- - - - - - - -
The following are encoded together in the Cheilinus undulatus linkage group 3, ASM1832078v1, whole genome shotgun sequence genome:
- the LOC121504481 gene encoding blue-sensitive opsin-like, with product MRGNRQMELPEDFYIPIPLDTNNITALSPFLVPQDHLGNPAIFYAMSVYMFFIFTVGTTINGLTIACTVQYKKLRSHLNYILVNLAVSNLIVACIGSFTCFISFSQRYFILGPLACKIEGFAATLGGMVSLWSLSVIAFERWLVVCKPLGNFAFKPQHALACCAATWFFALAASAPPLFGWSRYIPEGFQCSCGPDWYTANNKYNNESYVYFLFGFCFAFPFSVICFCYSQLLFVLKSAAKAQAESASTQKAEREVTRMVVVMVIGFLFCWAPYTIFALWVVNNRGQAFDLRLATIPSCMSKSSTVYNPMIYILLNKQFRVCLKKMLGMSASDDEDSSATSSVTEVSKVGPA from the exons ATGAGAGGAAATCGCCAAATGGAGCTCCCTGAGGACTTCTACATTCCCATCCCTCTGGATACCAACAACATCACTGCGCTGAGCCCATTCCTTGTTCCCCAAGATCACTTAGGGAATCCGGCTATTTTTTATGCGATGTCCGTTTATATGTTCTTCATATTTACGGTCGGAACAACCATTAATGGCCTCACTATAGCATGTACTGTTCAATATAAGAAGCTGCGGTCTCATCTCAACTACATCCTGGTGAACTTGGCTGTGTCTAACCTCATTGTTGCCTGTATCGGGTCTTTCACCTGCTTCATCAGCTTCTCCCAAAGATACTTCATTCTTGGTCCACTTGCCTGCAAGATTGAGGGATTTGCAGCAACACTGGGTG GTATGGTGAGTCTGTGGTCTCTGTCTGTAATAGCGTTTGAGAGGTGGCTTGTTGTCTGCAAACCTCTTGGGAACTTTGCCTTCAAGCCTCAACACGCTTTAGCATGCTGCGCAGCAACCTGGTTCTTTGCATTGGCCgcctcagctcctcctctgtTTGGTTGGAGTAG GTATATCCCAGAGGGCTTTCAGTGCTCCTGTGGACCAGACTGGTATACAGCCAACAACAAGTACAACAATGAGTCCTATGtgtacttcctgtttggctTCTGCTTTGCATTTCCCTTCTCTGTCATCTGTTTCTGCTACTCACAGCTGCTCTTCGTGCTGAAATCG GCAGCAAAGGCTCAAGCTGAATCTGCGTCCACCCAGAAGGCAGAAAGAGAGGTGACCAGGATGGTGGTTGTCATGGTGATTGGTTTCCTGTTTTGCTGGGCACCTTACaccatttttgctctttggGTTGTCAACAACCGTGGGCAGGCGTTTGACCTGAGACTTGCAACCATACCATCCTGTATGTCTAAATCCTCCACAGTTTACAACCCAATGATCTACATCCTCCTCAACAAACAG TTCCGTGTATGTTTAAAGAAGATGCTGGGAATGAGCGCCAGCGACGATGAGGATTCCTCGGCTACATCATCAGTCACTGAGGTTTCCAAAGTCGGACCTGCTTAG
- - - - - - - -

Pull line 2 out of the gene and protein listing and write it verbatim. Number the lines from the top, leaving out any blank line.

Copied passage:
- the LOC121504481 gene encoding blue-sensitive opsin-like, with product MRGNRQMELPEDFYIPIPLDTNNITALSPFLVPQDHLGNPAIFYAMSVYMFFIFTVGTTINGLTIACTVQYKKLRSHLNYILVNLAVSNLIVACIGSFTCFISFSQRYFILGPLACKIEGFAATLGGMVSLWSLSVIAFERWLVVCKPLGNFAFKPQHALACCAATWFFALAASAPPLFGWSRYIPEGFQCSCGPDWYTANNKYNNESYVYFLFGFCFAFPFSVICFCYSQLLFVLKSAAKAQAESASTQKAEREVTRMVVVMVIGFLFCWAPYTIFALWVVNNRGQAFDLRLATIPSCMSKSSTVYNPMIYILLNKQFRVCLKKMLGMSASDDEDSSATSSVTEVSKVGPA from the exons ATGAGAGGAAATCGCCAAATGGAGCTCCCTGAGGACTTCTACATTCCCATCCCTCTGGATACCAACAACATCACTGCGCTGAGCCCATTCCTTGTTCCCCAAGATCACTTAGGGAATCCGGCTATTTTTTATGCGATGTCCGTTTATATGTTCTTCATATTTACGGTCGGAACAACCATTAATGGCCTCACTATAGCATGTACTGTTCAATATAAGAAGCTGCGGTCTCATCTCAACTACATCCTGGTGAACTTGGCTGTGTCTAACCTCATTGTTGCCTGTATCGGGTCTTTCACCTGCTTCATCAGCTTCTCCCAAAGATACTTCATTCTTGGTCCACTTGCCTGCAAGATTGAGGGATTTGCAGCAACACTGGGTG GTATGGTGAGTCTGTGGTCTCTGTCTGTAATAGCGTTTGAGAGGTGGCTTGTTGTCTGCAAACCTCTTGGGAACTTTGCCTTCAAGCCTCAACACGCTTTAGCATGCTGCGCAGCAACCTGGTTCTTTGCATTGGCCgcctcagctcctcctctgtTTGGTTGGAGTAG GTATATCCCAGAGGGCTTTCAGTGCTCCTGTGGACCAGACTGGTATACAGCCAACAACAAGTACAACAATGAGTCCTATGtgtacttcctgtttggctTCTGCTTTGCATTTCCCTTCTCTGTCATCTGTTTCTGCTACTCACAGCTGCTCTTCGTGCTGAAATCG GCAGCAAAGGCTCAAGCTGAATCTGCGTCCACCCAGAAGGCAGAAAGAGAGGTGACCAGGATGGTGGTTGTCATGGTGATTGGTTTCCTGTTTTGCTGGGCACCTTACaccatttttgctctttggGTTGTCAACAACCGTGGGCAGGCGTTTGACCTGAGACTTGCAACCATACCATCCTGTATGTCTAAATCCTCCACAGTTTACAACCCAATGATCTACATCCTCCTCAACAAACAG TTCCGTGTATGTTTAAAGAAGATGCTGGGAATGAGCGCCAGCGACGATGAGGATTCCTCGGCTACATCATCAGTCACTGAGGTTTCCAAAGTCGGACCTGCTTAG